How does a large bank silence critics from the left, combating the usual charge of corporate greed? Citigroup answered by raising its minimum wage for Citigroup workers to $15 per hour, the same rate many politicians have been campaigning on to raise the national minimum wage to for all businesses.
Last month, Banking Exchange reported that JP Morgan raised the minimum wage for their employers all of the way to $18 per hour, yet received little praise from lawmakers.
Citigroup is the third largest bank by asset size, and had congresswoman Maxine Waters request the bank raise its hourly wage to $20 earlier this year. While Congress has been consistently critical of the difference in pay between banking executives and lower level employees, they often fail to compare the wages with other jobs at the same skill level in other industries. Congress lectured Michael Corbat, the head of Citi, that he made almost 500 times the amount of Citi’s average worker based on his total compensation package of $24 million.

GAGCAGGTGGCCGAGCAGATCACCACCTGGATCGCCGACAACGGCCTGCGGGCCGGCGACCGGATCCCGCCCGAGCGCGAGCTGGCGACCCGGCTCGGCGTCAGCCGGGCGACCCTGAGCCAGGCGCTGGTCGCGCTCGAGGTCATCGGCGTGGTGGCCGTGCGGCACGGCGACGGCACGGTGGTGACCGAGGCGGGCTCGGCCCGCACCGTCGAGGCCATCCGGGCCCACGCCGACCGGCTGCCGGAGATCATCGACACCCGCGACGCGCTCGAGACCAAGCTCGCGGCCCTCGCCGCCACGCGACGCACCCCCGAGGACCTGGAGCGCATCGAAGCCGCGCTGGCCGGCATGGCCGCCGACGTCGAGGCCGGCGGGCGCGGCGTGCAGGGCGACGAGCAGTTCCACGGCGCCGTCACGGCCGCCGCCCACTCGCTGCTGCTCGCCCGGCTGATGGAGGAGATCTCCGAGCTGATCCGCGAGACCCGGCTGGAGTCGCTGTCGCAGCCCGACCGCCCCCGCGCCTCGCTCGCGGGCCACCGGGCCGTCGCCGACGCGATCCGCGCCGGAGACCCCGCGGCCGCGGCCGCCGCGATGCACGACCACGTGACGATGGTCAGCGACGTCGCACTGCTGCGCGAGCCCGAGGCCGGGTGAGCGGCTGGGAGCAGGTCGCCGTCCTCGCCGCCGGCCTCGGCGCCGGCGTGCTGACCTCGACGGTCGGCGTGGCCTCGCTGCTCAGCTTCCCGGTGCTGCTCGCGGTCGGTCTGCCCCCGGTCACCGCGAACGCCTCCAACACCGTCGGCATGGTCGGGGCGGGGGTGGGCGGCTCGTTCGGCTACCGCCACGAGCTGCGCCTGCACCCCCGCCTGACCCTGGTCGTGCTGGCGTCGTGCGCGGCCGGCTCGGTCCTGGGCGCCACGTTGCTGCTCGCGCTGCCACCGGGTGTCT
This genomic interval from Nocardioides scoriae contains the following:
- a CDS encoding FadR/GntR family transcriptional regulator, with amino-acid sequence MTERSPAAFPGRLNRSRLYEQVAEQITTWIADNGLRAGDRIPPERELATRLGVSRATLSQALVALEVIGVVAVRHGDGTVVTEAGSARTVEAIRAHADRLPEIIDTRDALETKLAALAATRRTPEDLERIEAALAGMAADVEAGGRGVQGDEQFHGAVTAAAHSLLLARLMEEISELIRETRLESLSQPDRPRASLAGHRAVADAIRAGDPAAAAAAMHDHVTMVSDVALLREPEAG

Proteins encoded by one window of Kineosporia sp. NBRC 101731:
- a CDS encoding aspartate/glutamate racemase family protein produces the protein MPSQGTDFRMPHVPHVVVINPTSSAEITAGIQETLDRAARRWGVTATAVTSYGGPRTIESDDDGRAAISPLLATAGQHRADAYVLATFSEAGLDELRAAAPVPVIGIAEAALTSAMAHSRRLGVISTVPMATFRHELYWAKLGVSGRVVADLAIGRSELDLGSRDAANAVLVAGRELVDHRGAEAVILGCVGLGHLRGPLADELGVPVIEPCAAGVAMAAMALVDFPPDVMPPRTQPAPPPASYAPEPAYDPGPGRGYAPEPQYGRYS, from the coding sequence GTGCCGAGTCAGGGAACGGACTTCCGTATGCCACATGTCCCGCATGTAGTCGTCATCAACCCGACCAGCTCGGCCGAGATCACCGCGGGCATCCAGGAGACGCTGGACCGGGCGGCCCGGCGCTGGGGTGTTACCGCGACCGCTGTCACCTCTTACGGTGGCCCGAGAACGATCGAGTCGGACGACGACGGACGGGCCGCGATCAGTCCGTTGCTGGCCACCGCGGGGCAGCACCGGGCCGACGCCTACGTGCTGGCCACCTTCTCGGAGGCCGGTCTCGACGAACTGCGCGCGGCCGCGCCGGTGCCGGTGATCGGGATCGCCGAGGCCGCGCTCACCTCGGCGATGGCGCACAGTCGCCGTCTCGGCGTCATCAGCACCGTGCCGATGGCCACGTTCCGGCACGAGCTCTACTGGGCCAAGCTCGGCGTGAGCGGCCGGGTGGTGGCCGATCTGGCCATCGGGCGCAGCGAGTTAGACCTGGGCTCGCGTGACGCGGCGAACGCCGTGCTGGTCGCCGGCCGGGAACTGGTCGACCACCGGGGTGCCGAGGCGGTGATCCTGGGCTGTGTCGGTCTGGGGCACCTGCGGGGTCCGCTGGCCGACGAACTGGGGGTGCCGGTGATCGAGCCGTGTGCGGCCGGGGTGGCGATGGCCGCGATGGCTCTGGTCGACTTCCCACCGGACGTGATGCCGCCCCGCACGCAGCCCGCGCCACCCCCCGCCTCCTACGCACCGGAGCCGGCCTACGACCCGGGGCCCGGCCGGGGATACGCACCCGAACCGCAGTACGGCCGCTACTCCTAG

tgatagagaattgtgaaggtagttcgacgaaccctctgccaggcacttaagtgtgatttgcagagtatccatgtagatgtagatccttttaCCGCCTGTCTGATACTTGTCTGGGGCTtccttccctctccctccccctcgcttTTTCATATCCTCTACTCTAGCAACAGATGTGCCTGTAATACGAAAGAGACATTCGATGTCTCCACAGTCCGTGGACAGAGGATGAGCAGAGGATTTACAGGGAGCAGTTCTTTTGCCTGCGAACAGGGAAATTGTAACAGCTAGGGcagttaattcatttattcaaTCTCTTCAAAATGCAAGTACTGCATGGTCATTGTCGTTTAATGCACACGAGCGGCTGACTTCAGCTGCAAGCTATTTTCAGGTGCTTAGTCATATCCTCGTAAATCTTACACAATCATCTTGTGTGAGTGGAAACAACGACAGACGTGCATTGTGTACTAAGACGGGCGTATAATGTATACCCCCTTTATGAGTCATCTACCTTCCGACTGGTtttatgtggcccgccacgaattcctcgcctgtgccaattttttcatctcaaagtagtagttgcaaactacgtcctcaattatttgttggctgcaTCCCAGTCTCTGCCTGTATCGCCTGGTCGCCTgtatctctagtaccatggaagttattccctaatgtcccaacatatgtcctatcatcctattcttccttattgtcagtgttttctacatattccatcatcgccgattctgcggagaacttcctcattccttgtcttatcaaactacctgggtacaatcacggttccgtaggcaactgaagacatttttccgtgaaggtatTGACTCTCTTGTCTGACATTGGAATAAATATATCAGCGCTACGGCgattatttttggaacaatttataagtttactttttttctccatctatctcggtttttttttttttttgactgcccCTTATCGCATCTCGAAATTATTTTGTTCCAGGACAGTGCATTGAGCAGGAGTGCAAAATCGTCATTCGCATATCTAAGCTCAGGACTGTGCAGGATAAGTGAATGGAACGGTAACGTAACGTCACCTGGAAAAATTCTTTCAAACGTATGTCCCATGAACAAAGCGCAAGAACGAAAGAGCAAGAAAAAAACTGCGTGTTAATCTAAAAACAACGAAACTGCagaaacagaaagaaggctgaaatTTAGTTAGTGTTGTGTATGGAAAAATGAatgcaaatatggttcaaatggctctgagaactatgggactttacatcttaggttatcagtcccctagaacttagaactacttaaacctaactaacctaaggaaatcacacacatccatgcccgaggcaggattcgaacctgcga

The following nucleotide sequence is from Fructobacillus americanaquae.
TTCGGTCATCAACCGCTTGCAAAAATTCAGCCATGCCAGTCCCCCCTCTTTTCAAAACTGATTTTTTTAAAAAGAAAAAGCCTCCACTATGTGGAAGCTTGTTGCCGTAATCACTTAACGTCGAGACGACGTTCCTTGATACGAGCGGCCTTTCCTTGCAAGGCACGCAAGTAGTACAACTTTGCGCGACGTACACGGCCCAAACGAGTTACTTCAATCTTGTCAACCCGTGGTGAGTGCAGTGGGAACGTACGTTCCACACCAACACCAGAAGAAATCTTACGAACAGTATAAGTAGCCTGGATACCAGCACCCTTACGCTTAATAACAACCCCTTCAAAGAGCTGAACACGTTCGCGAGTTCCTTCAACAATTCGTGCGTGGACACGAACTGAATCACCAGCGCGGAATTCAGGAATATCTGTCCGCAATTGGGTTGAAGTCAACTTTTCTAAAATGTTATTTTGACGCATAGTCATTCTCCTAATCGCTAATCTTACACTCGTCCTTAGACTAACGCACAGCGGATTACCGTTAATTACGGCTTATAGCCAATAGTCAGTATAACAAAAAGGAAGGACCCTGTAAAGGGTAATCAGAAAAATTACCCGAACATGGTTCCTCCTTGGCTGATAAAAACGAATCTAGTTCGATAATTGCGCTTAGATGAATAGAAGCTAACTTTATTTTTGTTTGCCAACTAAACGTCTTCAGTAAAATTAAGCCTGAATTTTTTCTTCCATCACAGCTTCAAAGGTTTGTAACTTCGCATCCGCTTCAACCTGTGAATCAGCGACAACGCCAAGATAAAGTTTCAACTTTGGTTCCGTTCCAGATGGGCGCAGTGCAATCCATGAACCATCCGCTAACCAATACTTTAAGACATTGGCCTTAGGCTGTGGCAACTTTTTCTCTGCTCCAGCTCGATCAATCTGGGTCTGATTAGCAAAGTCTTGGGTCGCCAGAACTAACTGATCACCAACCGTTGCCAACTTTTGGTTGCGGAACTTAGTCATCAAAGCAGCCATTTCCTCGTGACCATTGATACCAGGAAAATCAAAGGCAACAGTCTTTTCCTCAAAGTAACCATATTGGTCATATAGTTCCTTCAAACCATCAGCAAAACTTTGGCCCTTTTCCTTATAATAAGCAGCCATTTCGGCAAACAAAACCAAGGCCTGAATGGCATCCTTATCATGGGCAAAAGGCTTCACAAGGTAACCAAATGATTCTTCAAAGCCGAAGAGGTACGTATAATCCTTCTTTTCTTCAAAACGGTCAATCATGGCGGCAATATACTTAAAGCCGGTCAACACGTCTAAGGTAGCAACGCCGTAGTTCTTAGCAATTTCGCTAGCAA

Banks have responded by pointing to President Trump’s corporate tax cuts last year as an inspiration to raise the wage of their average employee. In addition to JP Morgan raising its minimum wage to $18 per hour, Wells Fargo also raised its minimum wage to $15.
Lawmakers in the United States traditionally focus on the largest banks when it comes to executive and median employee compensation disparities. Community banks have not been targeted in 2019 by Congress, either for large executive compensation packages or for low wages.